1321 Boylston St., Boston, 617-545-1060, eventideoysterco.com.


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Far Out

Okay, okay—if you want to get technical, Far Out ice cream isn’t soft-serve by strict definition. Ultimately, though, if you’re looking for the same kind of lightly luscious texture, you’ll find it in Far Out’s New Zealand-style “real fruit ice cream”: hard-packed ice cream that has been machine-blended with (what else?) fresh fruit. The result, offered at this year-old Brookline shop in flavors like mango, pineapple, and kookaberry, is supremely sweet and delicious soft-serve…in spirit.

419 Harvard St., Brookline, 617-487-8102, farouticecream.com.


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Honeycomb Creamery

The first thing to know about one of Boston’s best ice cream shops is that you should show up on a Tuesday: That’s when Honeycomb doles out its famous ice cream tacos (!) on a first come, first served basis. The second thing to know is that the soft-serve is no side project here. Sure, Honeycomb only offers two rotating flavors at a time—mocha and rum mascarpone are currently on the agenda—but they’re made with the same small-batch care and super-fresh dairy (sourced from Mapleline Farm in Hadley) as the hard-packed stuff.

1702 Massachusetts Ave., Cambridge, 617-714-3983, honeycombcreamery.com.


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Milk Bar

Don’t allow reverse snobbery to turn your nose up at this growing NYC-born phenom, which opened a shop in Harvard Square in 2019. Sure, its hard-packed ice cream is now sold by the pint at grocery stores—but it’s worth hopping the Red Line to get the soft-serve stuff, which is what put Milk Bar on the map. For good reason: The signature cereal milk flavor, which tastes like the sweet bottom of a Frosted Flakes bowl, is grrrrreat! Plus, you can build your own pint of soft-serve ice cream layered with chunks of cake, sauces, and crunch toppings. Chef’s kiss! (In this case, credit James Beard-winning pastry guru Christina Tosi.)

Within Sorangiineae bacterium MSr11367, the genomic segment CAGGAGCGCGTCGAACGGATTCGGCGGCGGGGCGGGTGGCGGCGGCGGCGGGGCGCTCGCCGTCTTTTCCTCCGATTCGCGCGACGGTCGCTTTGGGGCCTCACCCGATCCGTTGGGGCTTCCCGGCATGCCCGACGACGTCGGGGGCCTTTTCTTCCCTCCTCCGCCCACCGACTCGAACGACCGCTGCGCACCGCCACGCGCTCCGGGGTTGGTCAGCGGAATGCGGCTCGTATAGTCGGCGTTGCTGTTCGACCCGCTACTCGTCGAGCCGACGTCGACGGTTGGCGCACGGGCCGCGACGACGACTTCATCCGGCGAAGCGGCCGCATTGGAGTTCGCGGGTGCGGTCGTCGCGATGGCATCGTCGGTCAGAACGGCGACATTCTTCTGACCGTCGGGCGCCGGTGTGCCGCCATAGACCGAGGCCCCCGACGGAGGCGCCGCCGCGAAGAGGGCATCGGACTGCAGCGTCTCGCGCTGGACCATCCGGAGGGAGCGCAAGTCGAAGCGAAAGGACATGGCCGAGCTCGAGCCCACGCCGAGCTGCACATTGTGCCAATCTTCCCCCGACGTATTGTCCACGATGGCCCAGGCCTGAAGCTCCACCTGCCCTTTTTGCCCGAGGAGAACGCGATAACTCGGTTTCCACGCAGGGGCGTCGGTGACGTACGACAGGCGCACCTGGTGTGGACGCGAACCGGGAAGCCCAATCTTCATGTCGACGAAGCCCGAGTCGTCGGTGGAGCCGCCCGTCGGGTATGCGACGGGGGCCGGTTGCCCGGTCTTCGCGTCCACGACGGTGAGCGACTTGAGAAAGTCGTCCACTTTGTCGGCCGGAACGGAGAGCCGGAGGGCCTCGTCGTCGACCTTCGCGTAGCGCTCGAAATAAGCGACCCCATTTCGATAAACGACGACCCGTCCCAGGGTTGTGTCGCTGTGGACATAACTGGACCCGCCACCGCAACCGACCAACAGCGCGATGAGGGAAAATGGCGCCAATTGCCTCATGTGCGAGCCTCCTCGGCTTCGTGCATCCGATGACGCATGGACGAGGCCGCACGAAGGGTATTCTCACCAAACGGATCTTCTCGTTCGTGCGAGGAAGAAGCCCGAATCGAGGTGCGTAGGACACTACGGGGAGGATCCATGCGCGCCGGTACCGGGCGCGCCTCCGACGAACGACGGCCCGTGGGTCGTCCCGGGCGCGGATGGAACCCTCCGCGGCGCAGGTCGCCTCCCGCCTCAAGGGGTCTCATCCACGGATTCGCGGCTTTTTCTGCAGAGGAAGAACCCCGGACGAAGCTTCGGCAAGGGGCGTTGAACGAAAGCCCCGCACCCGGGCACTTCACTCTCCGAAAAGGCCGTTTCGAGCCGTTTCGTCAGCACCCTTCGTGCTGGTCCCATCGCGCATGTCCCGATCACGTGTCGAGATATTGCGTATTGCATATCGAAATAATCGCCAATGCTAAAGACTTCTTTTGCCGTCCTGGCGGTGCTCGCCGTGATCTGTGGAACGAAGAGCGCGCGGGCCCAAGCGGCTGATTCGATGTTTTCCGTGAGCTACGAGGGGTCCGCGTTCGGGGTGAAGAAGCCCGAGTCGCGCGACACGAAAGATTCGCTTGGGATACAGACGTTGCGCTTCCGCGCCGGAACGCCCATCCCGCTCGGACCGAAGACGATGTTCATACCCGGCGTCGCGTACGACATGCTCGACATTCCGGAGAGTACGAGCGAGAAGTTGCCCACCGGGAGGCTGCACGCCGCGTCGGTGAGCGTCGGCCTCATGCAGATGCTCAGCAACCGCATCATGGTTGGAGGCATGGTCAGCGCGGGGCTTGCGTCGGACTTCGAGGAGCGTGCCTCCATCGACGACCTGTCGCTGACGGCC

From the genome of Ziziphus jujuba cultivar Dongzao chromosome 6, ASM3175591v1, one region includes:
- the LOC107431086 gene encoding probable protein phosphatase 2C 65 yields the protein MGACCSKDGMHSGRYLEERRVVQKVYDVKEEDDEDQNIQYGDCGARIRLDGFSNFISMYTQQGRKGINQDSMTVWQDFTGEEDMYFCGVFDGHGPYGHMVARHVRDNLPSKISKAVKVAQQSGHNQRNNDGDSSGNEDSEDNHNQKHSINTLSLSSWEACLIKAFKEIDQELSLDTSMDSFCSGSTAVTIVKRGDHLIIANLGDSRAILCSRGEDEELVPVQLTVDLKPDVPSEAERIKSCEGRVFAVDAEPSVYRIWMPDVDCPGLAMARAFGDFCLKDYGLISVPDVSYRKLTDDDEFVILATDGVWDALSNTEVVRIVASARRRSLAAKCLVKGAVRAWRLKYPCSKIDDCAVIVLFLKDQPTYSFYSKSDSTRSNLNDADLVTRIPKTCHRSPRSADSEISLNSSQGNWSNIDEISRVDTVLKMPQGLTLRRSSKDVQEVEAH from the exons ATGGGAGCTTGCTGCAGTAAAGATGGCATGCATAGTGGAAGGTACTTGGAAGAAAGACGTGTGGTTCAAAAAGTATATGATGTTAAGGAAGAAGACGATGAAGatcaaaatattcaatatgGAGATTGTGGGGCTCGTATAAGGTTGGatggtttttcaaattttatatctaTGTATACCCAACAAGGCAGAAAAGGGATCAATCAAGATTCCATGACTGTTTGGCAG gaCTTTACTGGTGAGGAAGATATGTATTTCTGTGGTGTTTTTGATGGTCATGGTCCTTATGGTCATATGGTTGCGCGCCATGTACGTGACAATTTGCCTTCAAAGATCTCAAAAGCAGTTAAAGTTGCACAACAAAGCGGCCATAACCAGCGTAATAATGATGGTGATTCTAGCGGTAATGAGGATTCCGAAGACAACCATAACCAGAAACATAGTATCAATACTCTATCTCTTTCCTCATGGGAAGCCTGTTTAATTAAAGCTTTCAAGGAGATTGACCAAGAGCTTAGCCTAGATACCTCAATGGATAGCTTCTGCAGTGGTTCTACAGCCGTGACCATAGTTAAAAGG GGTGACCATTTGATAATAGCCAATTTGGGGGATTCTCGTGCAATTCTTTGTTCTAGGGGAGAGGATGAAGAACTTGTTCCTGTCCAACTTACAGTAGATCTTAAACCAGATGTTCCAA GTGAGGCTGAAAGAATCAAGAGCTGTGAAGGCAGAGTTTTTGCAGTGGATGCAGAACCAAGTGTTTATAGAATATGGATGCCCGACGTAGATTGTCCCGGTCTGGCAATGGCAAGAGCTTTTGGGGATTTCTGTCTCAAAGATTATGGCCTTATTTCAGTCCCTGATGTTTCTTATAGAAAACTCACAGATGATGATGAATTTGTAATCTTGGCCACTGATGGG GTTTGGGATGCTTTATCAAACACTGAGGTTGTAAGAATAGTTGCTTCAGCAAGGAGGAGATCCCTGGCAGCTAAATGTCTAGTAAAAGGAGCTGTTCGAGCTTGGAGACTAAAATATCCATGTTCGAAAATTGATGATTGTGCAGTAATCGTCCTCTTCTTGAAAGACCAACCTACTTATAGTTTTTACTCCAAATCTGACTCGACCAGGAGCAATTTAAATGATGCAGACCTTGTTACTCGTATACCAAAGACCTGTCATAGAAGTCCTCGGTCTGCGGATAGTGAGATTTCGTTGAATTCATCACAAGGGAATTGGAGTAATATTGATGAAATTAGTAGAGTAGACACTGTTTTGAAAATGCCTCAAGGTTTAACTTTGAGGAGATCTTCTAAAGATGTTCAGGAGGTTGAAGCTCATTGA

3 Brattle St., Cambridge, 857-321-8430, milkbarstore.com.

Hands hold up colorful swirls of soft-serve in fish-shaped ice cream cones with high-rise buildings in the background.

Taiyaki NYC soft-serve. / Photo courtesy of the Boston Seaport

Taiyaki NYC

Another New York-founded entry in Boston’s soft-serve scene, Taiyaki stands out for its namesake fish-shaped cones, a popular street food in Japan. Here, those waffle-like fish mouths are filled with flavors like chocolate, matcha, and strawberry-mango, as well as fit-for-TikTok toppings like unicorn sprinkles, whole cookies, and rainbow mochi.

119 Seaport Blvd., Boston, 617-531-3514, taiyakinyc.com.


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Vinal General Store

It’s been open for under a year, but this marvelous, modern spin on an old-school sandwiches-and-sundries shop—a sibling operation to neighbor Vinal Bakery—is already earning notice for its soft-serve, in particular. Not only does this general store offer excellent renditions of classic flavor swirls, such as black raspberry with vanilla, but it spruces them up with New England-made products pulled from its shelves: You might find the ice cream covered in crumbled maple potato chips from Vintage Maine Kitchen, for instance, or used in floats with Worcester-made Polar soda.

220 Somerville Ave., Somerville, 617-718-0568, vinalgeneralstore.com.